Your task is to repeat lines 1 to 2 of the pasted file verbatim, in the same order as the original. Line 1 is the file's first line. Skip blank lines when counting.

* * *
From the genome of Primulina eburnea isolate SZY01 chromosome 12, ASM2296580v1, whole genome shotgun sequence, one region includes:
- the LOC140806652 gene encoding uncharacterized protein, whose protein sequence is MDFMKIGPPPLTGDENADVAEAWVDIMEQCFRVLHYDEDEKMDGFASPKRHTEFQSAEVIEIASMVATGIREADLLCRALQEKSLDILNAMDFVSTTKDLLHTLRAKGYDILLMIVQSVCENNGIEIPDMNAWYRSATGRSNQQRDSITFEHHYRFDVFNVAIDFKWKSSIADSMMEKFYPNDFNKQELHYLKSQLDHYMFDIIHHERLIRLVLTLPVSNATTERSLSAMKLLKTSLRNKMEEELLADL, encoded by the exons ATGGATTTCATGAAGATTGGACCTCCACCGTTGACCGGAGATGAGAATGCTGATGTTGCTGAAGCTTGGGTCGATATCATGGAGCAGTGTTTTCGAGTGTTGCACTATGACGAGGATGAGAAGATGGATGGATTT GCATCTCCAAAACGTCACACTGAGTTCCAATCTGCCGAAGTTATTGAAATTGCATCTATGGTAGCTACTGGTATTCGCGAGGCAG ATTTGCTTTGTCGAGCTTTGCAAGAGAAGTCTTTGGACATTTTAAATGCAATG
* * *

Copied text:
From the genome of Primulina eburnea isolate SZY01 chromosome 12, ASM2296580v1, whole genome shotgun sequence, one region includes:
- the LOC140806652 gene encoding uncharacterized protein, whose protein sequence is MDFMKIGPPPLTGDENADVAEAWVDIMEQCFRVLHYDEDEKMDGFASPKRHTEFQSAEVIEIASMVATGIREADLLCRALQEKSLDILNAMDFVSTTKDLLHTLRAKGYDILLMIVQSVCENNGIEIPDMNAWYRSATGRSNQQRDSITFEHHYRFDVFNVAIDFKWKSSIADSMMEKFYPNDFNKQELHYLKSQLDHYMFDIIHHERLIRLVLTLPVSNATTERSLSAMKLLKTSLRNKMEEELLADL, encoded by the exons ATGGATTTCATGAAGATTGGACCTCCACCGTTGACCGGAGATGAGAATGCTGATGTTGCTGAAGCTTGGGTCGATATCATGGAGCAGTGTTTTCGAGTGTTGCACTATGACGAGGATGAGAAGATGGATGGATTT GCATCTCCAAAACGTCACACTGAGTTCCAATCTGCCGAAGTTATTGAAATTGCATCTATGGTAGCTACTGGTATTCGCGAGGCAG ATTTGCTTTGTCGAGCTTTGCAAGAGAAGTCTTTGGACATTTTAAATGCAATG